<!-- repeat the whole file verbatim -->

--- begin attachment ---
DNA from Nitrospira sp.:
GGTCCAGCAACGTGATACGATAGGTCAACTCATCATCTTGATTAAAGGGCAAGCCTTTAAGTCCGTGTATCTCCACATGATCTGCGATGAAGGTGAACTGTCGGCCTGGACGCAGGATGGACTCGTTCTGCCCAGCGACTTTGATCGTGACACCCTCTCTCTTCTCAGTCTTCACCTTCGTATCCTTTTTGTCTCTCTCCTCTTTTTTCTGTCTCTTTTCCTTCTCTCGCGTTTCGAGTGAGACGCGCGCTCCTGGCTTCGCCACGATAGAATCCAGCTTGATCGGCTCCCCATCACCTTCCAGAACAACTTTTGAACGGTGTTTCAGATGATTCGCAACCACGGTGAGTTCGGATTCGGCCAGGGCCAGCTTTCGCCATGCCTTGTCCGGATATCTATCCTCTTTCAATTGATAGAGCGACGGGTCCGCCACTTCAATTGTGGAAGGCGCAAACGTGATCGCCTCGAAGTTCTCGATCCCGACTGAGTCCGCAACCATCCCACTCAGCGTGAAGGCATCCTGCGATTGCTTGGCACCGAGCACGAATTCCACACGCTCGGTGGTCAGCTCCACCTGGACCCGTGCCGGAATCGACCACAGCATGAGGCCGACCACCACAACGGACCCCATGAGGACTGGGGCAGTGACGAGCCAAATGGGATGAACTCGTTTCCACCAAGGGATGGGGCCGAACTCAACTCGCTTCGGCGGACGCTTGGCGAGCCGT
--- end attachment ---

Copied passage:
DNA from Nitrospira sp.:
GGTCCAGCAACGTGATACGATAGGTCAACTCATCATCTTGATTAAAGGGCAAGCCTTTAAGTCCGTGTATCTCCACATGATCTGCGATGAAGGTGAACTGTCGGCCTGGACGCAGGATGGACTCGTTCTGCCCAGCGACTTTGATCGTGACACCCTCTCTCTTCTCAGTCTTCACCTTCGTATCCTTTTTGTCTCTCTCCTCTTTTTTCTGTCTCTTTTCCTTCTCTCGCGTTTCGAGTGAGACGCGCGCTCCTGGCTTCGCCACGATAGAATCCAGCTTGATCGGCTCCCCATCACCTTCCAGAACAACTTTTGAACGGTGTTTCAGATGATTCGCAACCACGGTGAGTTCGGATTCGGCCAGGGCCAGCTTTCGCCATGCCTTGTCCGGATATCTATCCTCTTTCAATTGATAGAGCGACGGGTCCGCCACTTCAATTGTGGAAGGCGCAAACGTGATCGCCTCGAAGTTCTCGATCCCGACTGAGTCCGCAACCATCCCACTCAGCGTGAAGGCATCCTGCGATTGCTTGGCACCGAGCACGAATTCCACACGCTCGGTGGTCAGCTCCACCTGGACCCGTGCCGGAATCGACCACAGCATGAGGCCGACCACCACAACGGACCCCATGAGGACTGGGGCAGTGACGAGCCAAATGGGATGAACTCGTTTCCACCAAGGGATGGGGCCGAACTCAACTCGCTTCGGCGGACGCTTGGCGAGCCGT